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The workplace mediator’s cheat sheet

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Keen to learn more about mediation skills that can help you to diffuse arguments between colleagues and make you an indispensable conflict resolver in the workplace? Loong Seng Onn, executive director at Singapore Mediation Centre, identifies two principles of mediation.

Mediation is a voluntary process in which the parties to a dispute engage the assistance of a neutral third party (called the mediator), to facilitate negotiations between them with a view to resolving their differences amicably.

Principle 1: Setting fair criteria for settlement

In a dispute, everyone wants to be treated fairly, and they are much more likely to agree to a settlement if they believe it is a fair one. The problem is that everyone has a different idea of what is “fair”, and they often assume that the other party is making “unfair” demands.

In order to persuade parties to see eye to eye, it is useful to have an objective standard or criterion that both sides can agree with. Using objective criteria produces sensible, lasting agreements and enhances the working relationship between parties. By insisting on the use of objective criteria, parties are able to rely less on bargaining and produce face-saving and justifiable results.

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The mediator should therefore encourage parties to think of criteria that will be persuasive to both sides. It could be useful to consider market price, standard operating procedure, precedents or industry practice as a means of arriving at objective criteria.

Take for instance a negotiation between an employee Max and his HR manager Aileen on what is the salary to be paid after five years of employment. Rather than just dealing with the claims made by Max and Aileen, a mediator may suggest that they obtain some data on the prevailing market salary for a person of Max’s qualifications and experience. This could possibly lead to a justifiable and face-saving settlement.

Principle 2: Considering alternatives to a settlement

When deciding whether to accept a mediated settlement, it is also important for parties to ask themselves what would happen if there is NO settlement. In other words, what are their alternatives to a negotiated agreement and are they better or worse?

Alternatives are outcomes that are achieved outside of mediation and thus, do not require the cooperation of the other party. In a business dispute, common alternatives include going to court, or giving up on the case and doing nothing. In a workplace dispute, alternatives may include maintaining the status quo, complaining to the boss or HR, or quitting your job if the dispute remains unresolved.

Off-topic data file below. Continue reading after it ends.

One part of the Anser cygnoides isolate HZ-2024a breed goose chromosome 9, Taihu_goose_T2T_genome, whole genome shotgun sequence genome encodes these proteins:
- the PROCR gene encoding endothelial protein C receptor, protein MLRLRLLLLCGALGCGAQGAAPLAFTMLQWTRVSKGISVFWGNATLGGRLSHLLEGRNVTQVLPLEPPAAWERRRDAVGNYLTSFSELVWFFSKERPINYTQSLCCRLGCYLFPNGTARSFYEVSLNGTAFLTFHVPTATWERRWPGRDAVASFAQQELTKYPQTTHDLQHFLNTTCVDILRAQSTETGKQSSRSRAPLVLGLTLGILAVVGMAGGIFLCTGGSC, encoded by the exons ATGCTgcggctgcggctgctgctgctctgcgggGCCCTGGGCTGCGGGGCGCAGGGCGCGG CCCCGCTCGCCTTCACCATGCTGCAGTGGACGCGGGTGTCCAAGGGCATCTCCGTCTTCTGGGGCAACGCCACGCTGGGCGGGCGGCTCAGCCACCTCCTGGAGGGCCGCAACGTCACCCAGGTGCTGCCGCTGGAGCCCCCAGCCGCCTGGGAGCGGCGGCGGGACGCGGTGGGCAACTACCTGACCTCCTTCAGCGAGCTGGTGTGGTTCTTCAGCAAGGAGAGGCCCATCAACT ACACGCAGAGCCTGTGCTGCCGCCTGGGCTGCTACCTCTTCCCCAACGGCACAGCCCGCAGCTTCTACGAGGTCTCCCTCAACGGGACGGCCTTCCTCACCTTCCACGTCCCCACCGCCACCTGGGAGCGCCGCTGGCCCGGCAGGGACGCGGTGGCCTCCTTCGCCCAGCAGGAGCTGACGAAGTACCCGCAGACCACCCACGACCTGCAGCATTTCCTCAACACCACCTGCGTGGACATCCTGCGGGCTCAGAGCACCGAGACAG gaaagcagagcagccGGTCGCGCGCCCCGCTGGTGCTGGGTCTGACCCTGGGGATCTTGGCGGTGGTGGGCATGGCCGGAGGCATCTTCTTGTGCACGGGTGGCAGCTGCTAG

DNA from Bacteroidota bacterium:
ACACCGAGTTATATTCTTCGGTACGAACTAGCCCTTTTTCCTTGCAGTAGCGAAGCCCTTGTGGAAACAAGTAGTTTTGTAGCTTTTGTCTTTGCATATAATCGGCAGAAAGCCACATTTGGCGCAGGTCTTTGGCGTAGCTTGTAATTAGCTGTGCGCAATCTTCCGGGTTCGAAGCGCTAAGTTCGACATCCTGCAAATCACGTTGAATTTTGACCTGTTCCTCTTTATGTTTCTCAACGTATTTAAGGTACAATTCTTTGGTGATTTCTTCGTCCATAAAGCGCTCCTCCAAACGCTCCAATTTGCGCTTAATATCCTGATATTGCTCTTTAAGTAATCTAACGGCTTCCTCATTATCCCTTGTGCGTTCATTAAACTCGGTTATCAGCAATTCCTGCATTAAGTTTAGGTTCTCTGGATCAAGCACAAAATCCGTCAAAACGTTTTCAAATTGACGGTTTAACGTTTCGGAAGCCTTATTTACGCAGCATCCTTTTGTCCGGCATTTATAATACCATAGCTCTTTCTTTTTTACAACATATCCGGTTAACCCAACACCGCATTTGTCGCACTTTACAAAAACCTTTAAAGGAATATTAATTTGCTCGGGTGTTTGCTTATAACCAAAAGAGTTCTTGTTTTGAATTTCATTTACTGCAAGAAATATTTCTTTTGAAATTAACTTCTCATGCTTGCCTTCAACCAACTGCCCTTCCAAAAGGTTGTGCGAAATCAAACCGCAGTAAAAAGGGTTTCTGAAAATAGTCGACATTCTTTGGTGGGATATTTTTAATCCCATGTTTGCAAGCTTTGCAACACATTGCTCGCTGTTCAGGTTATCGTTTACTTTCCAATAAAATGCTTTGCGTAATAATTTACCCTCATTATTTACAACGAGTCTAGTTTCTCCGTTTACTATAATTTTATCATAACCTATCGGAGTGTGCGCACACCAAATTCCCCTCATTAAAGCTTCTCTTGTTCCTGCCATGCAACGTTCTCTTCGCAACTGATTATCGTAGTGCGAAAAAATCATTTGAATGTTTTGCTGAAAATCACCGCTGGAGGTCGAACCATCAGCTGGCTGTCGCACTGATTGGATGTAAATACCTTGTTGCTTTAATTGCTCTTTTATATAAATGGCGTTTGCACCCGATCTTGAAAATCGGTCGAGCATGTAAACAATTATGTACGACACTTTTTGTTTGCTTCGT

Rather than just dealing with the claims made by Max and Aileen, a mediator may suggest that they obtain some data on the prevailing market salary.

By encouraging parties to compare the offer on the table to their alternatives, the mediator is actually helping them to make a decision on whether a negotiated settlement is favourable to them. An experienced mediator will often ask parties to assess their Best Alternative to a Negotiated Agreement (BATNA), Worst Alternative to a Negotiated Agreement (WATNA) and Most Likely Alternative to a Negotiated Agreement (MLATNA) in comparison to the possibility of a mediated settlement.

Alternatives should only be explored during a private session where the other party is not present. This allows the parties to evaluate their bottom lines in a confidential setting. The mediator can also ask each party to consider the other side’s BATNA, in order to better appreciate the strength of the other side’s bargaining position.

For example, Lin, an employee with a very specialised skill set has made a grave mistake and the employer, Rashid, is considering imposing a financial penalty. Lin agrees that she has made a mistake but is dead set against the initial penalty and has suggested another sum or she would resign.

Rashid has to consider his alternatives to settlement – if Lin resigns, Rashid would have to spend time re-hiring, and re-training someone to reach the same caliber as Lin, which may take many months. A better way forward may be to consider Lin’s offer and come up with other options (such as getting Lin to undertake additional projects) rather than insisting on the initial penalty sum.

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